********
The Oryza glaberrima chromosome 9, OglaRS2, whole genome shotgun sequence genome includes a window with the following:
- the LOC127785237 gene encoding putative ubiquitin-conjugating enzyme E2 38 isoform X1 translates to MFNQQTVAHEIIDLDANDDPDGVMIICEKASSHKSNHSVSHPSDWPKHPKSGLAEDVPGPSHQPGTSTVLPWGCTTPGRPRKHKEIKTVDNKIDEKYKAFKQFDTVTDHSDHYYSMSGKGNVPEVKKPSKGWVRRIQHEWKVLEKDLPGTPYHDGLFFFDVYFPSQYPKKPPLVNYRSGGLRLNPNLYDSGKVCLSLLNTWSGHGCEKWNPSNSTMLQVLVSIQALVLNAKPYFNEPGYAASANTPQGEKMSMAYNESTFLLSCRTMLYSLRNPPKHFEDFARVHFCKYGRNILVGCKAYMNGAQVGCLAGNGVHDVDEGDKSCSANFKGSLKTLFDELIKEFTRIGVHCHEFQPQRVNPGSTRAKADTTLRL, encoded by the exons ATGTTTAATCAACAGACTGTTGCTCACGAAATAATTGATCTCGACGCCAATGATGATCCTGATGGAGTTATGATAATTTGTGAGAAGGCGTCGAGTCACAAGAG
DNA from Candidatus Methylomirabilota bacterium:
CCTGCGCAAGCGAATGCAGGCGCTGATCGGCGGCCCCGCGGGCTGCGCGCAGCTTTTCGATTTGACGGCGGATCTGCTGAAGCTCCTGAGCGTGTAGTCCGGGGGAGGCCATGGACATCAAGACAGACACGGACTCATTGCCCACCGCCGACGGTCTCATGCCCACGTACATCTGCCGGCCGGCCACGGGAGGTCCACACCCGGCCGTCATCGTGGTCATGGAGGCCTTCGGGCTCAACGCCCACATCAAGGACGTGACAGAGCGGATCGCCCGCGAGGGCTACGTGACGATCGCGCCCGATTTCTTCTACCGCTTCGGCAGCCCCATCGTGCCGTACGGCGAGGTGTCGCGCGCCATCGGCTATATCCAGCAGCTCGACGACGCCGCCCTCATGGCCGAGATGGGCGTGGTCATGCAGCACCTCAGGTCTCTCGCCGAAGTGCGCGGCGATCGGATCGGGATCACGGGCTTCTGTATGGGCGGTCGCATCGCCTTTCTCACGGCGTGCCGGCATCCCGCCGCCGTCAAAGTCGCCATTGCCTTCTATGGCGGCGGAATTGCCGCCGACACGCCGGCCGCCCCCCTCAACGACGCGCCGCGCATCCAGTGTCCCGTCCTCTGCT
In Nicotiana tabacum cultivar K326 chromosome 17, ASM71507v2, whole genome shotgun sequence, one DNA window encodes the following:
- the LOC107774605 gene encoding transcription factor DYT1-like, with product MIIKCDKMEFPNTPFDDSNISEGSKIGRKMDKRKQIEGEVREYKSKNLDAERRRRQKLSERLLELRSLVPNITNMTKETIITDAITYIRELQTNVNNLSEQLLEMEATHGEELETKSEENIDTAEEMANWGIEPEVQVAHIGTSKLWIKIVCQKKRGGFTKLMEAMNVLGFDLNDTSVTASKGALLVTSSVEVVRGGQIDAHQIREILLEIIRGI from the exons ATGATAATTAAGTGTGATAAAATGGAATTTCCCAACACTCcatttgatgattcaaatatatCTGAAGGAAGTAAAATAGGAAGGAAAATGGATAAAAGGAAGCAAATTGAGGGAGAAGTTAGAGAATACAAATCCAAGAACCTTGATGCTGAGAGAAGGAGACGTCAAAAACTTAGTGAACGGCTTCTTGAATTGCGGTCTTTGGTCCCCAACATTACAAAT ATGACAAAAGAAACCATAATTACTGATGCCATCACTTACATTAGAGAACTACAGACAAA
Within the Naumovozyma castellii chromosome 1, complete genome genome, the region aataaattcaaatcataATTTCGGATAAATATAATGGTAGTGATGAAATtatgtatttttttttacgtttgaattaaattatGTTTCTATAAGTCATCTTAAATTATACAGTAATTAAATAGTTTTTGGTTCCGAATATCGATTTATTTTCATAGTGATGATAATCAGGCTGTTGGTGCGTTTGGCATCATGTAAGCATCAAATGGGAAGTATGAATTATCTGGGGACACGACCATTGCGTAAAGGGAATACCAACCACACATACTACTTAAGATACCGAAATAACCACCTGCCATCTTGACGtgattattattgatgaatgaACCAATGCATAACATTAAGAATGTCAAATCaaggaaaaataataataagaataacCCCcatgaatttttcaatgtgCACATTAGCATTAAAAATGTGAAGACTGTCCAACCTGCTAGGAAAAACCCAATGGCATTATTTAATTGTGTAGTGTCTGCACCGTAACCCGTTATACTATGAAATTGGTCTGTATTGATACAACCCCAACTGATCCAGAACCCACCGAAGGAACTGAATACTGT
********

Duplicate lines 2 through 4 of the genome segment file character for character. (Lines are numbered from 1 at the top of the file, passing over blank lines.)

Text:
- the LOC127785237 gene encoding putative ubiquitin-conjugating enzyme E2 38 isoform X1 translates to MFNQQTVAHEIIDLDANDDPDGVMIICEKASSHKSNHSVSHPSDWPKHPKSGLAEDVPGPSHQPGTSTVLPWGCTTPGRPRKHKEIKTVDNKIDEKYKAFKQFDTVTDHSDHYYSMSGKGNVPEVKKPSKGWVRRIQHEWKVLEKDLPGTPYHDGLFFFDVYFPSQYPKKPPLVNYRSGGLRLNPNLYDSGKVCLSLLNTWSGHGCEKWNPSNSTMLQVLVSIQALVLNAKPYFNEPGYAASANTPQGEKMSMAYNESTFLLSCRTMLYSLRNPPKHFEDFARVHFCKYGRNILVGCKAYMNGAQVGCLAGNGVHDVDEGDKSCSANFKGSLKTLFDELIKEFTRIGVHCHEFQPQRVNPGSTRAKADTTLRL, encoded by the exons ATGTTTAATCAACAGACTGTTGCTCACGAAATAATTGATCTCGACGCCAATGATGATCCTGATGGAGTTATGATAATTTGTGAGAAGGCGTCGAGTCACAAGAG
DNA from Candidatus Methylomirabilota bacterium:
CCTGCGCAAGCGAATGCAGGCGCTGATCGGCGGCCCCGCGGGCTGCGCGCAGCTTTTCGATTTGACGGCGGATCTGCTGAAGCTCCTGAGCGTGTAGTCCGGGGGAGGCCATGGACATCAAGACAGACACGGACTCATTGCCCACCGCCGACGGTCTCATGCCCACGTACATCTGCCGGCCGGCCACGGGAGGTCCACACCCGGCCGTCATCGTGGTCATGGAGGCCTTCGGGCTCAACGCCCACATCAAGGACGTGACAGAGCGGATCGCCCGCGAGGGCTACGTGACGATCGCGCCCGATTTCTTCTACCGCTTCGGCAGCCCCATCGTGCCGTACGGCGAGGTGTCGCGCGCCATCGGCTATATCCAGCAGCTCGACGACGCCGCCCTCATGGCCGAGATGGGCGTGGTCATGCAGCACCTCAGGTCTCTCGCCGAAGTGCGCGGCGATCGGATCGGGATCACGGGCTTCTGTATGGGCGGTCGCATCGCCTTTCTCACGGCGTGCCGGCATCCCGCCGCCGTCAAAGTCGCCATTGCCTTCTATGGCGGCGGAATTGCCGCCGACACGCCGGCCGCCCCCCTCAACGACGCGCCGCGCATCCAGTGTCCCGTCCTCTGCT